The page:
At Ashby Thelen Lowry, our Georgia personal injury attorneys know that while pedestrians generally have the right of way in many situations, it is inaccurate to say that they always have the right of way in Georgia.
The right of way is a legal concept that dictates who has the legal right to proceed first in specific situations, but it can vary based on the circumstances.
In Georgia, pedestrians have the right of way in certain situations, but they also have responsibilities to ensure their safety and the safety of others.
When Do Georgia Pedestrians Have the Right the Way?
Vehicle-pedestrian collisions are at a 40-year high nationwide, making pedestrian safety a priority in small and large cities.
According to the Centers for Disease Control, nearly 8,000 pedestrians were killed on our nation’s roads in crashes involving motor vehicles last year.
One in six people who died in crashes last year were pedestrians. That’s about one death every 66 minutes. In addition, there were also an estimated 104,000 emergency department visits of pedestrians treated for non-fatal crash-related injuries over the same period.
Here are some critical points regarding the pedestrian right of way:
Marked Crosswalks: In marked crosswalks at intersections, pedestrians have the right of way, and drivers must yield to pedestrians.
Unmarked Crosswalks: There is an implied crosswalk at intersections without marked crosswalks, and pedestrians still have the right of way.
- Traffic Signals
Pedestrian Signals: Pedestrians must follow traffic signals at intersections. When the pedestrian signal indicates “walk,” pedestrians have the right of way but must not enter the roadway against a “don’t walk” signal.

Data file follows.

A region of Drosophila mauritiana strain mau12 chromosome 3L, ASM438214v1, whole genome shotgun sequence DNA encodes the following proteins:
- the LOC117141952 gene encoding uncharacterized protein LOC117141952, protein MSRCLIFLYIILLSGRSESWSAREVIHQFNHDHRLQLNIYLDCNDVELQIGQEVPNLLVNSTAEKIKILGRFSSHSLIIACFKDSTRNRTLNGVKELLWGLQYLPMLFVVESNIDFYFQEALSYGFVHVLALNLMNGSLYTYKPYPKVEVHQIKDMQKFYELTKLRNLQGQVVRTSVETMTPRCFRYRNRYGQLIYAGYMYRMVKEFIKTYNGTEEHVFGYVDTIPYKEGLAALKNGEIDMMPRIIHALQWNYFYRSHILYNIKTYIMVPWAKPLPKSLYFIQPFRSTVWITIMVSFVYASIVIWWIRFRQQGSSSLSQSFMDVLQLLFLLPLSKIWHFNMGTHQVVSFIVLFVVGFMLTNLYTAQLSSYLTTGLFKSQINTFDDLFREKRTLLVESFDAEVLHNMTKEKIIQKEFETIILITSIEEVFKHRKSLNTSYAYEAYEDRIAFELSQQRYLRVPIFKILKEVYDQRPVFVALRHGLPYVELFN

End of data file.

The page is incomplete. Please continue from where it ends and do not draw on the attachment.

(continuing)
- Pedestrian Responsibilities
Use Crosswalks: Pedestrians are generally required to use crosswalks when available and follow traffic signals.
Exercise Due Care: Pedestrians must exercise due care for their safety. They should not suddenly leave a curb or other place of safety and walk or run into the path of a vehicle so close as to constitute an immediate hazard.
- Vehicle Responsibilities
Yielding to Pedestrians: Drivers must yield the right of way to pedestrians in crosswalks and at intersections when pedestrians have the right of way.
Exercise Due Care: Drivers must exercise due care to avoid colliding with pedestrians, regardless of whether the pedestrian has the right of way.
Both pedestrians and drivers must know and understand the rules governing the right of way to prevent collisions and ensure road safety. While pedestrians often have the right of way in crosswalks and at intersections, they must also adhere to traffic signals and exercise caution. On the other hand, drivers are required to yield to pedestrians in designated areas and exercise vigilance to avoid collisions.
If you or someone you love has been injured or lost their life in a vehicle-pedestrian collision caused by negligence, contact our skilled Georgia personal injury lawyers and support team at Ashby Thelen Lowry today at (404) 777-7771 to schedule a free consultation so we can tell your story and ensure your voice is heard by pursuing the best outcome for your unique case.